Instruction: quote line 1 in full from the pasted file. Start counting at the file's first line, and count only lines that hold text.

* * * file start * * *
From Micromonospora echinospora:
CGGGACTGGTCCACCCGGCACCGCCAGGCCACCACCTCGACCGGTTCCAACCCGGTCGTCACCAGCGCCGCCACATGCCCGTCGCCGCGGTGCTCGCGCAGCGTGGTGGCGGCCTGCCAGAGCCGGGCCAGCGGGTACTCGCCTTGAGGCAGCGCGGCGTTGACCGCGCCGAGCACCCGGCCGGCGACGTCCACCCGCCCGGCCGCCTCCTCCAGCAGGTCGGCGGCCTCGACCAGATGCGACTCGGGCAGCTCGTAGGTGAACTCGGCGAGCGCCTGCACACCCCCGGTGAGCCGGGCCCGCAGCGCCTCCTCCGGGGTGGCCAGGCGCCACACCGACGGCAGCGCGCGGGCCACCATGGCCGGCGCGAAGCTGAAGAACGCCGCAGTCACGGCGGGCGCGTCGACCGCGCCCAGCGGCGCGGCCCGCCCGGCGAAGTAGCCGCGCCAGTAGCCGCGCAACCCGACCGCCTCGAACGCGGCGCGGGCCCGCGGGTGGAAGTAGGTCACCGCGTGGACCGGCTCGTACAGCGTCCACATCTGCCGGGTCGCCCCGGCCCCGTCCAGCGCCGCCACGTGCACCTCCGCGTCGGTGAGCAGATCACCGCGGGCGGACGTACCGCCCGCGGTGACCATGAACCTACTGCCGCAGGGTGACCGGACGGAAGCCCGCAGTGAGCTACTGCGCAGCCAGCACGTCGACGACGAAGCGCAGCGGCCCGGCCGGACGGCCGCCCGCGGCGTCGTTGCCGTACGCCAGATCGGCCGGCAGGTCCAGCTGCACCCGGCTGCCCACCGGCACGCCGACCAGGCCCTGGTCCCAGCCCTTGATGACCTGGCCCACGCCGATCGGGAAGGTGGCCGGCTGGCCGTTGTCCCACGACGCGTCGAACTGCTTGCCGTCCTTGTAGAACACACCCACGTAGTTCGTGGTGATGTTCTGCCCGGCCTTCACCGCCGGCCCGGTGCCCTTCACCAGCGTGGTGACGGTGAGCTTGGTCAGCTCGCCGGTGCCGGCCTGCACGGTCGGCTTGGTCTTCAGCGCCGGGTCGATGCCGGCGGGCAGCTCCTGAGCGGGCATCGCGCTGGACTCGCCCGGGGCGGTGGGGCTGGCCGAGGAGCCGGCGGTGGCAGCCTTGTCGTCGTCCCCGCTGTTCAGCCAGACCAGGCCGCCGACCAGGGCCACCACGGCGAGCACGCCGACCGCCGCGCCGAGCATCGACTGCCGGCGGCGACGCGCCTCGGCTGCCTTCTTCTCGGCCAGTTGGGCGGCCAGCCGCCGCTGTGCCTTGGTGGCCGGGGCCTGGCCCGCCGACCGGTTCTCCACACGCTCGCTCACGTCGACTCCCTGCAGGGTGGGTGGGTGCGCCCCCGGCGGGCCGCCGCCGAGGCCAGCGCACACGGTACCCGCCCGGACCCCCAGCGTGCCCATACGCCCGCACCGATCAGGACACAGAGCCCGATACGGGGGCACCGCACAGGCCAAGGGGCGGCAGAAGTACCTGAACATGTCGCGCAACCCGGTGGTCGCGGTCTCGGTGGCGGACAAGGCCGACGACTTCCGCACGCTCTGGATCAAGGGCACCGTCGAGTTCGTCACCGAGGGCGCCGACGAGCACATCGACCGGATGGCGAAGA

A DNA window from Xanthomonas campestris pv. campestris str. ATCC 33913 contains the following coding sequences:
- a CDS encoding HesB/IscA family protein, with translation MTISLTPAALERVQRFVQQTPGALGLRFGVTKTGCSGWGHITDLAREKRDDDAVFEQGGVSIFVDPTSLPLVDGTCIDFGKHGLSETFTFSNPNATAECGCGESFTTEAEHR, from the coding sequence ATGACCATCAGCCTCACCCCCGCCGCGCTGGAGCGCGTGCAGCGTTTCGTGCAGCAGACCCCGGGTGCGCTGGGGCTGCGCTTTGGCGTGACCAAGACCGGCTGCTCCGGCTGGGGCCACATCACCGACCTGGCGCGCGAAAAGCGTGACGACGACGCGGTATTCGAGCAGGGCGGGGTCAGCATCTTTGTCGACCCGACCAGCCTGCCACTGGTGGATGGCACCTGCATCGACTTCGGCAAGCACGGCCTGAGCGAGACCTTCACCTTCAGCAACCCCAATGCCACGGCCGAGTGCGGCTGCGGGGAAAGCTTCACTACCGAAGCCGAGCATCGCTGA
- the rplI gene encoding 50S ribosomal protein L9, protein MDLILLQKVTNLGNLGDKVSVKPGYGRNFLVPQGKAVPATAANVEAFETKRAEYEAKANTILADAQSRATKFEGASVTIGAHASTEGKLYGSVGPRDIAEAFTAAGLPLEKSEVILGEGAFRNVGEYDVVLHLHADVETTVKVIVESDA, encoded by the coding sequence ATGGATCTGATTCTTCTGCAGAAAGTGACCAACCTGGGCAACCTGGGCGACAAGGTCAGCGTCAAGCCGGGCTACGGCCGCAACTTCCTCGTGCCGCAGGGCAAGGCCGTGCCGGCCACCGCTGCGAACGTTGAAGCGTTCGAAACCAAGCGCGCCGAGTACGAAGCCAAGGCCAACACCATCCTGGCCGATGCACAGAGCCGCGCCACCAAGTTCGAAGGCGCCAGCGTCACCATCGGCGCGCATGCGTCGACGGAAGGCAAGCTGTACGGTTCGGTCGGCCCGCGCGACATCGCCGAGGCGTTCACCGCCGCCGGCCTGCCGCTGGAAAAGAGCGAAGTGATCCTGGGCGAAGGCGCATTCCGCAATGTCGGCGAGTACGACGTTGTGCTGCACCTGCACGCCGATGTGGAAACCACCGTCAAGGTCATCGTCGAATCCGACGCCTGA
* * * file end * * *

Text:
From Micromonospora echinospora: